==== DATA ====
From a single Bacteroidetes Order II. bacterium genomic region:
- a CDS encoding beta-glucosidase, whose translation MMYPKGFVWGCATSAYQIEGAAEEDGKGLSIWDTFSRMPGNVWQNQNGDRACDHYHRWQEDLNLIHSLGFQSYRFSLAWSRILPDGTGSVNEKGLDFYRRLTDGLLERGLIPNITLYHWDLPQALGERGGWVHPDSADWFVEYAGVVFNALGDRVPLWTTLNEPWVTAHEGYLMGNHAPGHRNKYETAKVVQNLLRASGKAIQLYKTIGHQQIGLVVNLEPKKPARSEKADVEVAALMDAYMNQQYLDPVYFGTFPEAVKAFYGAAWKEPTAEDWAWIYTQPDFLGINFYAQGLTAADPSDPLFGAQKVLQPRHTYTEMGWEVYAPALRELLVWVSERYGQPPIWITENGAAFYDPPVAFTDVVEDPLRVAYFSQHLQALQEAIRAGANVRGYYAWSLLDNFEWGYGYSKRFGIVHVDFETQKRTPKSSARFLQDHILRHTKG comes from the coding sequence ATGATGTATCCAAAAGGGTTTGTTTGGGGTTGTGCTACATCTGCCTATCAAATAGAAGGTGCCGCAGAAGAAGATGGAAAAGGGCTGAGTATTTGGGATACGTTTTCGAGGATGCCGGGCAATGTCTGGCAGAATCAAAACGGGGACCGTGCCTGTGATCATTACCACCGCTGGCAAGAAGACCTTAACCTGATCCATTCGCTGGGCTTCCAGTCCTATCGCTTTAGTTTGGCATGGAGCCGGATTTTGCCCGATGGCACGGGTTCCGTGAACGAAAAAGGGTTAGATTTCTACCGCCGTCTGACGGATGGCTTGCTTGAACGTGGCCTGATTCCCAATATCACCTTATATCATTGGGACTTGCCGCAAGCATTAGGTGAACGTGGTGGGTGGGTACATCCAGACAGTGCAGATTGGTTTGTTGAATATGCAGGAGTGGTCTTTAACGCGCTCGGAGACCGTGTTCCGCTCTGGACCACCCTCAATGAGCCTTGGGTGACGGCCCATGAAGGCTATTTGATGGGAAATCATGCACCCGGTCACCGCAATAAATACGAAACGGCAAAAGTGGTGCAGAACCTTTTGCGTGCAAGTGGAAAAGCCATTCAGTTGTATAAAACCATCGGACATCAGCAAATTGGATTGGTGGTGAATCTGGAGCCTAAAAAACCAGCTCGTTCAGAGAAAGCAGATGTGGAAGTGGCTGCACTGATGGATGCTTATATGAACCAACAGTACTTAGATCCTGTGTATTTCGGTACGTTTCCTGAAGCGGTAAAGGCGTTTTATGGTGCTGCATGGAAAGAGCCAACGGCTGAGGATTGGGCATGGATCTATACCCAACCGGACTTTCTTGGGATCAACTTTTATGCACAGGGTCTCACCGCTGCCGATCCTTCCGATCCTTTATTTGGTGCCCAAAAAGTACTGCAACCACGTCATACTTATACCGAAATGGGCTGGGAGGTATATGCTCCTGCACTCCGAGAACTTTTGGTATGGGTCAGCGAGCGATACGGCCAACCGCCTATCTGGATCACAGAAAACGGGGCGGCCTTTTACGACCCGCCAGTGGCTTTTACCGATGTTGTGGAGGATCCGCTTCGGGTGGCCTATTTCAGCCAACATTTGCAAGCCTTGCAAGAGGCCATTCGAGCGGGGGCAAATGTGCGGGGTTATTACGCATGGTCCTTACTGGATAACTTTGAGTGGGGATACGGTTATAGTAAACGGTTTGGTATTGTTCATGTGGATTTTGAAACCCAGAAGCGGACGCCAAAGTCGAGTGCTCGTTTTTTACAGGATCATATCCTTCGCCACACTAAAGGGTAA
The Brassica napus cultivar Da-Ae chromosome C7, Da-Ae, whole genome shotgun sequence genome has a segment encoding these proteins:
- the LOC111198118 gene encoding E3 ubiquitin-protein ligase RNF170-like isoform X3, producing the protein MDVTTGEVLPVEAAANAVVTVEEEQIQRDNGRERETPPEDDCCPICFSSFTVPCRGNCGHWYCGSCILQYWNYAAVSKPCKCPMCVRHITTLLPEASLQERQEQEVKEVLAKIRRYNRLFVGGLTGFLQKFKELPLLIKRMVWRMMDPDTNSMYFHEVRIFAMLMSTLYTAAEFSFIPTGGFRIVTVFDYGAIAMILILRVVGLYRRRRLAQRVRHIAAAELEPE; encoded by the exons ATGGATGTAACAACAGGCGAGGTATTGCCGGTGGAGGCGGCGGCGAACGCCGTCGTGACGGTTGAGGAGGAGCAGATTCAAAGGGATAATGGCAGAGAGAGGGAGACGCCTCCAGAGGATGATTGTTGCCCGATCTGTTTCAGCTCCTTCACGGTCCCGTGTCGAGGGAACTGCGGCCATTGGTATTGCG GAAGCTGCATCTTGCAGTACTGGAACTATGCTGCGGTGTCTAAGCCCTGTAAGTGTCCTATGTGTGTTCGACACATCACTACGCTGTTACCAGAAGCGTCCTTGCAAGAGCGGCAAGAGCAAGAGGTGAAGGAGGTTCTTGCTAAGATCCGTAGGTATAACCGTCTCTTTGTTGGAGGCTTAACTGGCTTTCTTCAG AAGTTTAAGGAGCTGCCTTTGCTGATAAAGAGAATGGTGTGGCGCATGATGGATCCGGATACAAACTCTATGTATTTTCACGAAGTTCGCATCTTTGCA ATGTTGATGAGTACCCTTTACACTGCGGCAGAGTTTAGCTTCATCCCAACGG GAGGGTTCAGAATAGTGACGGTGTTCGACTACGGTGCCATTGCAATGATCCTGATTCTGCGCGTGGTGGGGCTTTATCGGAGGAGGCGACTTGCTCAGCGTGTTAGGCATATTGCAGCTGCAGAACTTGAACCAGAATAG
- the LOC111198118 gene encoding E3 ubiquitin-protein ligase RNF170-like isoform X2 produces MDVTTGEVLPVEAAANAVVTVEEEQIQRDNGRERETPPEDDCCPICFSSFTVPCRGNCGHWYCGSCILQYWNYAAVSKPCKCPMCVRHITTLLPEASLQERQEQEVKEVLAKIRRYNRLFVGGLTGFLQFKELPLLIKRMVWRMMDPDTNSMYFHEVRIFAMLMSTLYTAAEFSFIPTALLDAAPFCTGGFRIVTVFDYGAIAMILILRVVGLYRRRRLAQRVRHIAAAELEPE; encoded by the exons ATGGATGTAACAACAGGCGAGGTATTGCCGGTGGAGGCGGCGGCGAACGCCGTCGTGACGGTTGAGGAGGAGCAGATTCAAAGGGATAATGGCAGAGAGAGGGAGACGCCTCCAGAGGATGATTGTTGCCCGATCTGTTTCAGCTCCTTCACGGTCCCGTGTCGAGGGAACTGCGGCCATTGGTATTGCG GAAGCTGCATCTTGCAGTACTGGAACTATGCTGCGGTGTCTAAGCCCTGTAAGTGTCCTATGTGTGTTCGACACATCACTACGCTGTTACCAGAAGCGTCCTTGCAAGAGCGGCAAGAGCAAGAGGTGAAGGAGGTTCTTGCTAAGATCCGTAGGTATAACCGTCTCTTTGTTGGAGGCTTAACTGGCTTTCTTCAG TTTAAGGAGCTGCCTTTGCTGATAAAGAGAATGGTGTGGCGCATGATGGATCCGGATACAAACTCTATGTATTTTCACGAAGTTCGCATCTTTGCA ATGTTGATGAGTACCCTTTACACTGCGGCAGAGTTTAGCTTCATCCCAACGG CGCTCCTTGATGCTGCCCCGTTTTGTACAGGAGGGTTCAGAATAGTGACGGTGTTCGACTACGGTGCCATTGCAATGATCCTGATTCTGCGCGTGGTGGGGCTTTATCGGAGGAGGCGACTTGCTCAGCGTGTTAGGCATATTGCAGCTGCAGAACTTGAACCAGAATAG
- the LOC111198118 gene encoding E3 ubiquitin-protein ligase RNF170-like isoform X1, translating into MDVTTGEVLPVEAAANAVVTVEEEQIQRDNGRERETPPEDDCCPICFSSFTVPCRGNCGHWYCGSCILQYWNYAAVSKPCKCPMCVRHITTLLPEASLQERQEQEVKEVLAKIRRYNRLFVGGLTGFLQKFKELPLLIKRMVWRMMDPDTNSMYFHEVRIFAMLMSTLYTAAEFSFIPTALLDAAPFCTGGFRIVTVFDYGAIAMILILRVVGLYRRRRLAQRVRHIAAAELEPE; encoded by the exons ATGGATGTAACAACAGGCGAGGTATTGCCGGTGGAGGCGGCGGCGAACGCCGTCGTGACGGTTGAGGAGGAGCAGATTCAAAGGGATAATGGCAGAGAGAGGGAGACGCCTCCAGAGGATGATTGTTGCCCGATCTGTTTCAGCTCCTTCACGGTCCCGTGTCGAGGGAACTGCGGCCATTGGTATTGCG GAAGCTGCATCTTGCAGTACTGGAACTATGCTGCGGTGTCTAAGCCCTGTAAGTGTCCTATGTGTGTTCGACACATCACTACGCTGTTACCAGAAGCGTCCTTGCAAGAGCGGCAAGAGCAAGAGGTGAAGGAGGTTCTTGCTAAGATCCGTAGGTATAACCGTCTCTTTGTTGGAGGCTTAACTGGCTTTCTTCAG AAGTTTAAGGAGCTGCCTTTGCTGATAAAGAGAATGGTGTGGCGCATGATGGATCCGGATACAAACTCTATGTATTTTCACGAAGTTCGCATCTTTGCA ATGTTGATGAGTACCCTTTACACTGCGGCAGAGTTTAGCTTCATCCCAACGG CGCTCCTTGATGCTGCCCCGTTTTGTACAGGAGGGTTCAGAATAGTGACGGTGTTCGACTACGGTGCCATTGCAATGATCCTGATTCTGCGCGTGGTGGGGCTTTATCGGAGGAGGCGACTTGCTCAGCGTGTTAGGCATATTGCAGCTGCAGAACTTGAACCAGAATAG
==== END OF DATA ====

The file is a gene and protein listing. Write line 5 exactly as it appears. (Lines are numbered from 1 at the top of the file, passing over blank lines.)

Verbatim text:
- the LOC111198118 gene encoding E3 ubiquitin-protein ligase RNF170-like isoform X2 produces MDVTTGEVLPVEAAANAVVTVEEEQIQRDNGRERETPPEDDCCPICFSSFTVPCRGNCGHWYCGSCILQYWNYAAVSKPCKCPMCVRHITTLLPEASLQERQEQEVKEVLAKIRRYNRLFVGGLTGFLQFKELPLLIKRMVWRMMDPDTNSMYFHEVRIFAMLMSTLYTAAEFSFIPTALLDAAPFCTGGFRIVTVFDYGAIAMILILRVVGLYRRRRLAQRVRHIAAAELEPE; encoded by the exons ATGGATGTAACAACAGGCGAGGTATTGCCGGTGGAGGCGGCGGCGAACGCCGTCGTGACGGTTGAGGAGGAGCAGATTCAAAGGGATAATGGCAGAGAGAGGGAGACGCCTCCAGAGGATGATTGTTGCCCGATCTGTTTCAGCTCCTTCACGGTCCCGTGTCGAGGGAACTGCGGCCATTGGTATTGCG GAAGCTGCATCTTGCAGTACTGGAACTATGCTGCGGTGTCTAAGCCCTGTAAGTGTCCTATGTGTGTTCGACACATCACTACGCTGTTACCAGAAGCGTCCTTGCAAGAGCGGCAAGAGCAAGAGGTGAAGGAGGTTCTTGCTAAGATCCGTAGGTATAACCGTCTCTTTGTTGGAGGCTTAACTGGCTTTCTTCAG TTTAAGGAGCTGCCTTTGCTGATAAAGAGAATGGTGTGGCGCATGATGGATCCGGATACAAACTCTATGTATTTTCACGAAGTTCGCATCTTTGCA ATGTTGATGAGTACCCTTTACACTGCGGCAGAGTTTAGCTTCATCCCAACGG CGCTCCTTGATGCTGCCCCGTTTTGTACAGGAGGGTTCAGAATAGTGACGGTGTTCGACTACGGTGCCATTGCAATGATCCTGATTCTGCGCGTGGTGGGGCTTTATCGGAGGAGGCGACTTGCTCAGCGTGTTAGGCATATTGCAGCTGCAGAACTTGAACCAGAATAG